Gib's Journey - by Rev Ian Gregory

Rev Ian Gregory is the ‘Polite Vicar’ of Basford fame, a retired Congregational minister and founder of the national Campaign for Courtesy.

When Rev ‘Gib’ Gregory moved to Derby in 1941 it was the beginning of a ten-year relationship not just with a large family of members at Normanton Road Congregational Church, but with Derby County - the Rams.  

It had been a toss-up whether young Gabriel continued a career with the cotton industry in Bolton, his birthplace, or enter the Christian ministry. He had been ‘converted’ at a meeting in Bolton market place and as a determined disciple of Jesus Christ was intent on training for a career in the independent nonconformist churches.

His widowed mother was strongly opposed to the necessary university education for such a career, and needed his paltry wages from the cotton mill.  She even threw his study books into the fire. But Gib persevered, and after a spell in a Manchester Church, moved on to Derby. During his Manchester ministry he played for a local team, at Prestwich, and would arrive on Sunday to take the morning service, bruised and battered from the previous day’s match.  He was an excellent centre half, suffering, as all players did, from heading the often wet and heavy leather ball.  

He had turned out for Bolton Wanderers reserves, being offered a contract at 5s a week with the Trotters, but the Church won, and eventually he was invited to lead the Church at Derby through the war years.  The Church and its manse were within walking distance of the Baseball Ground, and we heard the cheers and groans of the crowd at our home in Rose Hill street.   The church had a large snooker room, which became a resort for Derby County players after their training sessions, and young Ian, Gib’s son, was a fascinated observer as his team's heroes turned up to play there.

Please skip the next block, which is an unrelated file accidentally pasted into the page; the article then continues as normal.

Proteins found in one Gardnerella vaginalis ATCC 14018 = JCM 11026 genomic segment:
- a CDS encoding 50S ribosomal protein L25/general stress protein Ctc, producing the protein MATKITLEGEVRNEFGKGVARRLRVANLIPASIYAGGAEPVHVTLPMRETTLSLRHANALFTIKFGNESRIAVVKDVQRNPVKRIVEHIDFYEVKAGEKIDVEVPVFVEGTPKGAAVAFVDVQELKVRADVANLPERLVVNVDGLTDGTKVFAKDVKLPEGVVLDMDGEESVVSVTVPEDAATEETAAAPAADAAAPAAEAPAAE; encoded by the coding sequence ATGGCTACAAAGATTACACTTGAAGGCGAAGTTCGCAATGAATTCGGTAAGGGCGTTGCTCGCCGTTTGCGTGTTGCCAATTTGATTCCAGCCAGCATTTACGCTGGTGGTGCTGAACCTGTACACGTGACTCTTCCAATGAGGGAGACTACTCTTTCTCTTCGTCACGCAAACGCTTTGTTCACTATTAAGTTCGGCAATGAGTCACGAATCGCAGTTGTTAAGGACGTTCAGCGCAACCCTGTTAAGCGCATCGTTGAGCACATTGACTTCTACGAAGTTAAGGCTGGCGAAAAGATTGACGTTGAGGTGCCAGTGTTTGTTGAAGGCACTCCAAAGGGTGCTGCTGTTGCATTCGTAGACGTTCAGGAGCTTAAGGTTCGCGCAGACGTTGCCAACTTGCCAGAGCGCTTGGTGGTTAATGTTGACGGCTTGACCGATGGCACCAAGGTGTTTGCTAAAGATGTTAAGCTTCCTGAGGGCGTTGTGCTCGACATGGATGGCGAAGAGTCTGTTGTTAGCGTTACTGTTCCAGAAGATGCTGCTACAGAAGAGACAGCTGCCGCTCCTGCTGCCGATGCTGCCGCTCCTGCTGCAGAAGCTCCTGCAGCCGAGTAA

Gib moved on in 1951 to serve churches in Matlock, then Dewsbury, before retiring to Perth, where his busy life concluded, with occasional visits to watch brave St Johnstone (attendance around 3000, competing with the likes of Celtic (attendance 60,000 plus!) But the now scattered family has thrived on memories of the Rams, and when young Ian followed him into ministry at Newcastle-under-Lyme, the affection continued.  He is always being delighted in the Potteries to meet friends with a similar affection for Derby County, reviving his years as a Radio Derby producer, a brittle interview with Brian Clough, and jealousy of Telegraph football reporter Frank Nicklin.

Now Ian’s own family, Russell, Jamie and Rachel maintain their support, with season tickets for Pride Park, and costly taxi rides for grandchildren Robroy and Jimmy, from Derby to their home in the Potteries after evening games. (Trains from Derby to Stoke don’t help, being non-existent after the final whistle!).

Great moments during our residence in Derby included, of course, 1946 when Derby beat Charlton in the FA cup final in extra time. Gib was too busy conducting a wedding. But we listened with ragged nerves as Raymond Glendenning reported the astonishing victory.

We sang and danced in Rose Hill Street at the result. Full back Jack Parr lived at the time virtually next door to us in Sale Street, and I bragged about this among my school friends.  Later I worked for BBC Radio Derby and was thrilled to meet Jack in his retirement, to interview him for a radio programme.

Another memorable event was on very wet Saturday when the Baseball Ground pitch was a sea of mud and sand.  When the Rams were awarded a penalty, the ‘spot’ could not be found. Proceedings were held up while the groundsman measured the necessary 12 yards and painted another one, to put Manchester City out of sight.

Our heroes were Leon Leuty, Jack Stamps, Jack Nicholas, Dally Duncan and Sam Crooks. In their turn came Raich Carter and Peter Doherty, a rich partnership indeed. We all agree that Association Football would never be played on a Derby County pitch with such artistry again.

Scattered as we all are – with a grandson in Wales showing every sign, aged seven, of being a skilled ball player and thoughtful midfield schemer, his father Jamie having achieved his coaching badge for the lads’ team. We keep in touch with the Rams through BBC Radio Derby, enjoy being in the top half of the Championship. We hope not to be pitched again into Premiership turbulence.  

I recall being passed down the cloth-capped heads of the Baseball Ground crowd to watch great football through the railings, standing on an orange box, seeing Dally Duncan score direct from a corner, 

I saw superb players through those railings, believing them all to be seven feet tall, and never imagining they were the same lads of ‘normal’ height I saw playing snooker at church. I preferred the dream, and still do!